Written and photographed by Susanna De Martino
The show is opened by Sam Cohen, a singer whose band is playing its first show together tonight. Despite their lack of experience performing together, the group puts on a tight and cohesive show, performing a series of garage-rock style songs with sprawling, epic electric guitar solos. The music serves as a good backdrop for an audience that is still trickling in and getting ready for the night ahead, if not fully focused on the music at hand.
“I’m on a mission to say no self-deprecating things on stage tonight,” is how Eskimeaux’s Gabrielle Smith begins her set, but she needn’t worry. The crowd is immediately taken with the band’s experimental “flower punk” sound. The group is at its best when the background noise quiets for a moment to let Smith’s ethereal voice take center stage, as it does on “The Thunder Answered Back,” a drum and vocals-driven track which crescendos into an ode to flighty love. “It must feel like fucking hell to be a patchwork of yourself” sings Smith, but coming from her it sounds more like heartbreak than anger.
Once Teen Suicide takes the stage with their particular brand of lo-fi pop punk, it’s clear the crowd is here to see them as much as Alex G. Dancing turns into moshing, and the band responds to the energy in the room with enthusiasm. They cover Hozier’s “Take Me To Church” and the intro to “Friends,” and, to the delight of the audience, play an unrecorded song titled “God.” Their best song of the night, however, is an older one. “Oh My God,” a stirringly melancholy song about infatuation, departs from the group’s usual noise-pop sound in favor of a simple guitar melody overlaid with a duet by the group’s two vocalists. This tour with Alex G is partially in celebration of Teen Suicide’s recent signing with Run For Cover Records, and it’s clear that the band’s fan base is excited for any new material the group has to offer.
Alex G has the uncanny ability to play heavy-hearted music that pumps up an audience. He's not expansive on the stage, doesn't speak beyond the necessary amount, but once he begins playing the emotion is there. Simple, catchy melodies are overlaid with his signature moody lyrics. "Everything we do we do it all wrong," he sings, and it is more of an anthem than a complaint—there are lighters in the air. The electric guitar set, in a relatively large venue like Palisades, is a change of pace for bedroom pop like Alex’s, which sounds more at home in more intimate places. However, like any good performer, he adapts to the situation, playing his music a little more forcefully and cutting many of the characteristic falsettos and breaks that are present on his recorded albums. There’s a certain tenderness to his music that's lost as a result of this, but it certainly gets the audience moving. As a songwriter, Alex revels in the intricacies and ordeals of growing up, and he has certainly documented a large part of the process for himself—he’s hugely prolific, with over eighty recorded tracks and several unreleased ones circulating online. His lyrics are pithily melancholy: “I am not the boy you knew,” he sings, and later “we loved you then/it’s not the same/I don’t like how things change.” Alex G is growing: age-wise, musically, and in popularity. It’s not a painless process, but as long as he’s here to write about it, it’s one that’s worth listening to.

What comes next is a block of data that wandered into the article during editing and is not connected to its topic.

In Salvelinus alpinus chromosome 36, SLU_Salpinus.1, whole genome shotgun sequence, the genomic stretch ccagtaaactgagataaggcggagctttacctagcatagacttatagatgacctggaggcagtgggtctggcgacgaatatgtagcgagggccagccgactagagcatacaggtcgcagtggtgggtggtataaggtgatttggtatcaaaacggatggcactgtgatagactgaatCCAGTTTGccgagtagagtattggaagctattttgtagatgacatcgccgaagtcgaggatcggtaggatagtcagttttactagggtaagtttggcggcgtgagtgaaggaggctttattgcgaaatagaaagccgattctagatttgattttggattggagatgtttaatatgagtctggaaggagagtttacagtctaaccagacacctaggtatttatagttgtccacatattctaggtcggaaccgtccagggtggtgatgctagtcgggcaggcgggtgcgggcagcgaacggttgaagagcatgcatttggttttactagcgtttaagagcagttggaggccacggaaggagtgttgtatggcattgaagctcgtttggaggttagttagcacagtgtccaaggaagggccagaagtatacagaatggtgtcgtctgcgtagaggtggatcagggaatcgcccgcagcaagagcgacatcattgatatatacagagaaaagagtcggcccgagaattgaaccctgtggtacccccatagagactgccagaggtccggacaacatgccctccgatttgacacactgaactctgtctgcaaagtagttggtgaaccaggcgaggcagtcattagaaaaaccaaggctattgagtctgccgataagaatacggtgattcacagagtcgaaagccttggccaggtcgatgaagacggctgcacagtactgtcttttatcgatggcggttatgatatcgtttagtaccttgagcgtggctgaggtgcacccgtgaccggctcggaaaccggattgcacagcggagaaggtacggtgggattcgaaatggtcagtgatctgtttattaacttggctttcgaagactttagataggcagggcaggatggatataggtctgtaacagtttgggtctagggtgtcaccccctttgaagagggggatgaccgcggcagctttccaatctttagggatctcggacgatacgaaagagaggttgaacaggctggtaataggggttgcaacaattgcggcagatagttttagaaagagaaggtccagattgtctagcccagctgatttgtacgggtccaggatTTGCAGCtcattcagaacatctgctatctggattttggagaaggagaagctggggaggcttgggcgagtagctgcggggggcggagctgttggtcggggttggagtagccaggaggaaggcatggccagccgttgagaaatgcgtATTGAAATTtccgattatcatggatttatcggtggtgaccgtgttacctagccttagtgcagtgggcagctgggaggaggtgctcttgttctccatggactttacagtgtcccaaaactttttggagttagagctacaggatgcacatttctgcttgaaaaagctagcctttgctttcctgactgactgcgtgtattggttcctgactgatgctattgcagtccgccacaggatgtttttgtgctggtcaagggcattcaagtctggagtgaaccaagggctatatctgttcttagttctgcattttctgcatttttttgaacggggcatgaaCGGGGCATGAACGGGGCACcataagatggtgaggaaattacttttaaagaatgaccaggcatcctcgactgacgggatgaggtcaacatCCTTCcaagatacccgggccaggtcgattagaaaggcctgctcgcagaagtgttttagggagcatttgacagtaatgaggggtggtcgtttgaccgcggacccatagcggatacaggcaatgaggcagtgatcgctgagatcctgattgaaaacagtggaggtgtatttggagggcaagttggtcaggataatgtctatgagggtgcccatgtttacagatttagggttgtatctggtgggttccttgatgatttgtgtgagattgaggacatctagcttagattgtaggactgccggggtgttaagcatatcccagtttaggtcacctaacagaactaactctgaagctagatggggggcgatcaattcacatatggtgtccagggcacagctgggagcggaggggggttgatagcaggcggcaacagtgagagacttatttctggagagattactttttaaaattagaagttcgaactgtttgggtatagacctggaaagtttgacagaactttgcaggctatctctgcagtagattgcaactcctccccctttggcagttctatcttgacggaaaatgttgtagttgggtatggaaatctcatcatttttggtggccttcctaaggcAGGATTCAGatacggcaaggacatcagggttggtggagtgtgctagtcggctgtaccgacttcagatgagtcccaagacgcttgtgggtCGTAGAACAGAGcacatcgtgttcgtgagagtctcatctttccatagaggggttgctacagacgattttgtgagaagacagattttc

Listen to Alex G's music here: http://sandy.bandcamp.com/
Listen to Teen Suicide's music here: http://teensuicide.bandcamp.com/
Listen to Eskimeaux's music here: http://eskimeaux.bandcamp.com/
Like Sam Cohen on Facebook: https://www.facebook.com/samcohenmusic/